The US Supreme Court’s rejection of an appeal from drug maker Pfizer, letting stand a First Circuit ruling that the drug company improperly marketed the epilepsy drug Neurontin to Kaiser Foundation Health Plan, could unleash a flood of cases
Pfizer must pay Kaiser $142 million in damages for violating the Racketeer Influenced and Corrupt Organizations (RICO) Act and an additional $65.4 million for violating the California Unfair Competition Law (UCL).
The Food and Drug Administration (FDA) approved Neurontin in 1993 as an anti-seizure medication. The government charged that Warner-Lambert (acquired by Pfizer) illegally marketed Neurontin for off-label uses, including treatment of bipolar disorder, migraines, and Lou Gehrig’s disease, Policy and Medicine (policymed.com) reports. Doctors may prescribe a drug for any use they deem appropriate, even unapproved or off-label uses, but drug makers are prohibited from promoting drugs to health care providers for any uses other than those approved by the FDA.
The 2010 trial found that Pfizer misrepresented Neurontin’s effectiveness for off-label uses; sponsored misleading informational materials and continuing medical education programs; suppressed negative information about Neurontin; and published articles in medical journals that reported positive information about Neurontin’s off-label effectiveness. The jury awarded the health insurer $47.3 million in damages, and, under RICO provisions, the judge tripled the damages, bringing the award to $142 million, according to Policy and Medicine.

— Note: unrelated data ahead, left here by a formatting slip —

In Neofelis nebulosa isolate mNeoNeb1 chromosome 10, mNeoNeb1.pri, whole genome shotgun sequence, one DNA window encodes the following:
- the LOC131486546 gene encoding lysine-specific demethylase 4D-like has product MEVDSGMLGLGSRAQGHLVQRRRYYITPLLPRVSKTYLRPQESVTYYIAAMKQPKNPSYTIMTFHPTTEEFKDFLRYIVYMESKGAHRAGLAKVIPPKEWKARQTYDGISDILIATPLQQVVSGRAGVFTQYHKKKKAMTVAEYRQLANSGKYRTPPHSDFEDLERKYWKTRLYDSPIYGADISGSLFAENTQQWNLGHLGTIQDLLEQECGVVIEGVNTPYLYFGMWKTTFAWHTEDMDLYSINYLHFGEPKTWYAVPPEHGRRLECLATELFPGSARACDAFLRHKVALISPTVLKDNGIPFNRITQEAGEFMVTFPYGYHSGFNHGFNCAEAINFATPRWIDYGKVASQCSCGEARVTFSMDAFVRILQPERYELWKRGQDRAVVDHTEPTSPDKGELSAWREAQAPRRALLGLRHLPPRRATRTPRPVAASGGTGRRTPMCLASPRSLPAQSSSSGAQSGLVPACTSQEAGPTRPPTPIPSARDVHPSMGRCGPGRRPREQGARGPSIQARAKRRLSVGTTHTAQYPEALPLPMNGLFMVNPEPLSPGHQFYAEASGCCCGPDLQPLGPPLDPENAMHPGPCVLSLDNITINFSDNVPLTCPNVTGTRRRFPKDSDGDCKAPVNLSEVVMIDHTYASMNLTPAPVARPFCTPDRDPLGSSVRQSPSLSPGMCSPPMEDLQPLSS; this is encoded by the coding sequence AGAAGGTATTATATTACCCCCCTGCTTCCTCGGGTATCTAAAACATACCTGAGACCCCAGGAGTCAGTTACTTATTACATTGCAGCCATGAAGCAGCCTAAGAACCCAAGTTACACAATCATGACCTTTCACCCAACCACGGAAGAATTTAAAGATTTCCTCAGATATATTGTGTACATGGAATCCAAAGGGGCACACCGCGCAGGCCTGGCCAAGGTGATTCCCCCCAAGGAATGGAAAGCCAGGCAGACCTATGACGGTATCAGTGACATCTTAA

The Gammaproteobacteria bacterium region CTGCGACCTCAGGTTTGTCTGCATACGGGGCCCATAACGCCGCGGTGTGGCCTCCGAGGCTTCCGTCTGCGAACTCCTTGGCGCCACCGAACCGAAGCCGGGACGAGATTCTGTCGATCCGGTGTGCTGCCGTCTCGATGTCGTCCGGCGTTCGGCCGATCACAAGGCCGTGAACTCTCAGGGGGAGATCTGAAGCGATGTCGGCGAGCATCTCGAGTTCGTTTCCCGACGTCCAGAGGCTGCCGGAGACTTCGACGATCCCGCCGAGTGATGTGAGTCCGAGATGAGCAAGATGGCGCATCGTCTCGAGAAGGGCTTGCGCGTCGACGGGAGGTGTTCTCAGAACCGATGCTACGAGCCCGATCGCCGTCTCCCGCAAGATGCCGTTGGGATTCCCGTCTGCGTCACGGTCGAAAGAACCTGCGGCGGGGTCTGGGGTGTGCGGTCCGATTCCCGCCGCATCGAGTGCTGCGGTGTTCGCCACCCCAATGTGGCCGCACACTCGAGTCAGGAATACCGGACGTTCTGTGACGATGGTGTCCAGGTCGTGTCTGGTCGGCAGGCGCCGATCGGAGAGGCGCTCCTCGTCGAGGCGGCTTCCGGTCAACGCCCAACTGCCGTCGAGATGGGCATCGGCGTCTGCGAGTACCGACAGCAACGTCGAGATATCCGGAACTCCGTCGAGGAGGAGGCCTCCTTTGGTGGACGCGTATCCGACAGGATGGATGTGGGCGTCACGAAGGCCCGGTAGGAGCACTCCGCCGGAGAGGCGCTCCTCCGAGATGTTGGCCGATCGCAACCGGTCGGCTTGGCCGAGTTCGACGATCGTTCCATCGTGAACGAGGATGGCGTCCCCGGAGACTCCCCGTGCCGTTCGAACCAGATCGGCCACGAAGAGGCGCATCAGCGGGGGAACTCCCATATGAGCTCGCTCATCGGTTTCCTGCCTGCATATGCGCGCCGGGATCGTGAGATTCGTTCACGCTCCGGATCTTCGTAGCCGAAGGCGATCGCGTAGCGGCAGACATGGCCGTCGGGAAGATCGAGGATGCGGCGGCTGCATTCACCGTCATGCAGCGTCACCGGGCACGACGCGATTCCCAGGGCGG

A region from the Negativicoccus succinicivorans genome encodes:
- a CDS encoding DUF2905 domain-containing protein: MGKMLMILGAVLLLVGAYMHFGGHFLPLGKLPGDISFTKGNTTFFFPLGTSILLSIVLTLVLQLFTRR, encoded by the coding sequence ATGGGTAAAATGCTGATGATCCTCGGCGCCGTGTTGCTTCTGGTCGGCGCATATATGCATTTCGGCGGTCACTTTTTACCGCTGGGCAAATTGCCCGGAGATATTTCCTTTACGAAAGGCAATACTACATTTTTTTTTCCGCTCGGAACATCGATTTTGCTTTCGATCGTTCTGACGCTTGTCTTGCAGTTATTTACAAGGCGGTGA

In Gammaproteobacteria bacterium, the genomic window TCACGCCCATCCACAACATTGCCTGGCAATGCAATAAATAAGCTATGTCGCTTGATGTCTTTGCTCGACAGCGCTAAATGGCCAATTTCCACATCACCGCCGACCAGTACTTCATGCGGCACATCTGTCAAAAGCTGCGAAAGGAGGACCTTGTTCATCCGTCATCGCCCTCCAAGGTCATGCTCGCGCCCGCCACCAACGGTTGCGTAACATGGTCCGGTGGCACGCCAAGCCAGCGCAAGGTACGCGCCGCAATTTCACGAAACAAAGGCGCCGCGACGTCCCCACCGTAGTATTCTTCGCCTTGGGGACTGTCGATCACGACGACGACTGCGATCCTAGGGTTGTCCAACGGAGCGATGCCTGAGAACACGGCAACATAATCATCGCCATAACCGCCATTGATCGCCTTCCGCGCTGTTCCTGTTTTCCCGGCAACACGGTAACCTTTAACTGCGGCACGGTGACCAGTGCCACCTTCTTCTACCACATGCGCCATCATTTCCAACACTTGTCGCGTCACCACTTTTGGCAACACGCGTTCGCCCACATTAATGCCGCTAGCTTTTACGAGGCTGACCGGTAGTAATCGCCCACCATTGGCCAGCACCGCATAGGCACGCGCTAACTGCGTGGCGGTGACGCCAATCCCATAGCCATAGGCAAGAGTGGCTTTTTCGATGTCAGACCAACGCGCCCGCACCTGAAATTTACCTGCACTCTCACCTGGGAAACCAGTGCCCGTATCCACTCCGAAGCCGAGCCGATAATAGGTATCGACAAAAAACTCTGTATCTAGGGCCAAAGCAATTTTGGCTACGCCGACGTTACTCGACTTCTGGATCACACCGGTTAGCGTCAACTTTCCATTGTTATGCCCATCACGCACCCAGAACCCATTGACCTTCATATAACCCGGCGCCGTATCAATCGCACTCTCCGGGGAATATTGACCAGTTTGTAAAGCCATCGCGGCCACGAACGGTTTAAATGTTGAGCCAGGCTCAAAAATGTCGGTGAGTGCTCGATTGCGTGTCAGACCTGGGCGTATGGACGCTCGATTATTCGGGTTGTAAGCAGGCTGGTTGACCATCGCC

Off-label promotion cases are not usually pursued under the RICO Act, which has traditionally been used in organized crime cases. The Supreme Court decision means that two related cases brought against the company by the insurer Aetna Inc. and by Harden Manufacturing Corp can also go forward, Policy and Medicine reports.